Week 5 miscellany: celebrity deaths, eagles killing drones, help with prayer, hope & despair in football

This photo I took doesn't come close to showing the wonderful colours in the sky on Monday just before Storm Henry arrived. Search "nacreous clouds" to see what it was like. 

Why do people mourn the deaths of people they never knew? Mathew Block shares John Donne's explanation.

The more people on the planet, and the more of them who want to eat meat, the more we've got to raise our farming game. Betsy Isaacson reports on the latest agricultural ingenuity.

Praying can be hard, so here are some helps. Gavin Ortlund lists seven ways to fight the distractions that everyone who prays experiences, and Andy Geers announces the latest updates to his app, PrayerMate.

How many stories about bad things happening in sport will it take to make us give up on the whole thing? Simon Barnes is worried that we're getting close to finding an answer.

On a more hopeful sporting note, here's Lionel Messi being amazing. (The chosen soundtrack is not amazing.)



Lastly, Dutch police are training eagles to destroy drones, which they seem good at...

Bonhoeffer on how to read the Bible, and how to die


On reading the Bible:
"One cannot simply read the Bible, like other books. One must be prepared to enquire of it. Only thus will it reveal itself. Only if we expect from it the ultimate answer, shall we receive it. That is because in the Bible God speaks to us. And one cannot simply think about God in one’s own strength, one has to enquire of him. Only if we seek him, will he answer us." (136)
On death and dying:
"No one has yet believed in God and the kingdom of God, no one has yet heard about the realm of the resurrected, and not been homesick from that hour, waiting and looking forward joyfully to being released from bodily existence.
"Whether we are young or old makes no difference. What are twenty or thirty or fifty years in the sight of God? And which of us knows how near he or she may already be to the goal? That life only really begins when it ends here on earth, that all that is here is only the prologue before the curtain goes up – that is for young and old alike to think about. Why are we so afraid when we think about death? … Death is only dreadful for those who live in dread and fear of it. Death is not wild and terrible, if only we can be still and hold fast to God’s Word. Death is not bitter, if we have not become bitter ourselves. Death is grace, the greatest gift of grace that God gives to people who believe in him. Death is mild, death is sweet and gentle; it beckons to us with heavenly power, if only we realise that it is the gateway to our homeland, the tabernacle of joy, the everlasting kingdom of peace.
"How do we know that dying is so dreadful? Who knows whether, in our human fear and anguish we are only shivering and shuddering at the most glorious, heavenly, blessed event in the world?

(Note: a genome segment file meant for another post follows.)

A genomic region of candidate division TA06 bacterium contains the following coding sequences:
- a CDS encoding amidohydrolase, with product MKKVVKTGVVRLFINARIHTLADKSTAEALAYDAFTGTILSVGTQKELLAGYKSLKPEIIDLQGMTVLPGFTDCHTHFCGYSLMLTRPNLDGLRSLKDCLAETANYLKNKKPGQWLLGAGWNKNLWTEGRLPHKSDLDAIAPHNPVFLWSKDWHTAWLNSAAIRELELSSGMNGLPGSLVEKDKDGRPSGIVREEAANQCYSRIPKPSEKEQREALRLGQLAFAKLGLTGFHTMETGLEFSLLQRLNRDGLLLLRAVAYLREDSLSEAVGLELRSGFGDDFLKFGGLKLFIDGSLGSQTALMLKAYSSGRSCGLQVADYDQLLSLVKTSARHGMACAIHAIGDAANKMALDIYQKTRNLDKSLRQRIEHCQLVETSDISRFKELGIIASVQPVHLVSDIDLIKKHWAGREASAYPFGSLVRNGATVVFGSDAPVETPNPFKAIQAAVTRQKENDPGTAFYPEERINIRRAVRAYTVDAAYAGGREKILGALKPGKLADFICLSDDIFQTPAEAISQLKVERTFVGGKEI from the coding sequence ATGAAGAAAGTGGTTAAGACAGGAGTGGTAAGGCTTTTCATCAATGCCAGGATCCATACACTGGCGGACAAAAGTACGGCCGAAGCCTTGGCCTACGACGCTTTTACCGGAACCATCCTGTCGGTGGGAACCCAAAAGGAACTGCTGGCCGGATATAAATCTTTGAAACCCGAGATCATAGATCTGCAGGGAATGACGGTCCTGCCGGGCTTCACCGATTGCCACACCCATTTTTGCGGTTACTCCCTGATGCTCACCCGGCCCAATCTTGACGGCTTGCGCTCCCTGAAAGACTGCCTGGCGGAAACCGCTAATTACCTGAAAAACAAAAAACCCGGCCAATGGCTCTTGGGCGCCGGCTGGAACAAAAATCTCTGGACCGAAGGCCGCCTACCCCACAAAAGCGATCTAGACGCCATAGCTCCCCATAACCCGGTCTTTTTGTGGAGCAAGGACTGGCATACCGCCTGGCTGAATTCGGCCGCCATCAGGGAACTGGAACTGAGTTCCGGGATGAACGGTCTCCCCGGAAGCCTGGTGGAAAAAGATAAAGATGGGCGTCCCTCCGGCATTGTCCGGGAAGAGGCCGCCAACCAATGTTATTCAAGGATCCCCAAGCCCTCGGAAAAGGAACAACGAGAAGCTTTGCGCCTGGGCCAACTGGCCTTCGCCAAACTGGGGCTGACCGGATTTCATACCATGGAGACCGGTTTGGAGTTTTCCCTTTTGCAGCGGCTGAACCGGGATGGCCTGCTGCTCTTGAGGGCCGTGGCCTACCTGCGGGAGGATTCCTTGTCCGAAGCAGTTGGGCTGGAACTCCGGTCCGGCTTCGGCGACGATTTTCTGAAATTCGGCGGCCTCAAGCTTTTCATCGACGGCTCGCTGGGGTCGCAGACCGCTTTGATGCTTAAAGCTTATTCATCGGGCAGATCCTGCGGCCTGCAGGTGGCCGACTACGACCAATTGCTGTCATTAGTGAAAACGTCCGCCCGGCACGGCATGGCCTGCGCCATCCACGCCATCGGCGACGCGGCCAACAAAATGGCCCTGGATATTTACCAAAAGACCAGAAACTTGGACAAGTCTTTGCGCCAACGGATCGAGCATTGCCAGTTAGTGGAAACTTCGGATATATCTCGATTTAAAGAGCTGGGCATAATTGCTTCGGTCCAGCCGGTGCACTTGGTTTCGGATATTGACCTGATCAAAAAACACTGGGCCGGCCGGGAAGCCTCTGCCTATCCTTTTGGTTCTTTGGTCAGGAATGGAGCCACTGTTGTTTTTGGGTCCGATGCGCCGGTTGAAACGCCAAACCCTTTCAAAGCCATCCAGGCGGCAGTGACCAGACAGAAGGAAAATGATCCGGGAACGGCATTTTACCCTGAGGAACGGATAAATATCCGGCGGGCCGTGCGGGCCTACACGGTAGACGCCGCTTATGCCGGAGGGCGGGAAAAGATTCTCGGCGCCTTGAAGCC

"Death is hell and night and cold, if it is not transformed by our faith. But that is just what is so marvellous, that we can transform death." (531)

Quotes taken from Bonhoeffer: Pastor, Martyr, Prophet, Spy, by Eric Metaxas, Thomas Nelson, 2010.

Week 4 miscellany: gambling, blindness, death

We were in The Netherlands last week, doing loads of great things. Here's Amsterdam looking good in the early evening.

I hate gambling adverts, and so does Barney Ronay.

Blindness has forced J.I. Packer to retire from ministry. Is he bitter or angry at God? See for yourself in an interview that's like a window into another world.

My friend Jennifer Rawson has written another poem of great power and weight, in response to a death in the family.

Chris Giles wants you to take Oxfam's claims about global inequality with a pinch of salt, or at least several footnotes and chart-related caveats.

Simple living is fashionable but for Christians it cannot be an end in itself. John Piper's comments about expensive conferences make this point brilliantly.

Smart or dumb?


When I was ten, my dad bought me a monstrous Swiss Army knife. Over an inch thick, it had everything from a fish-descaler to a magnifying glass, as well as a finger-threatening wood saw. I loved how many options it gave me, and 25 years later I still use it from time to time (though I leave the task of descaling fish to the professionals).

I get the same satisfaction of multifunction with my smartphone but dissenting voices are crying out from the wilderness. "Dumb phones" (probably a still-stylish Nokia) can be seen in the hands of actor Eddie Redmayne and journalist James Brown, who feel free from the shackles of email. Professor Alan Jacobs is delighted to have dumbed down.

Clearly this is a First World Problem par excellence but if you live in the First World that's where you have to work out how to live. Smartphones can make our lives easier, and they can make our lives worse. So, what to do with them?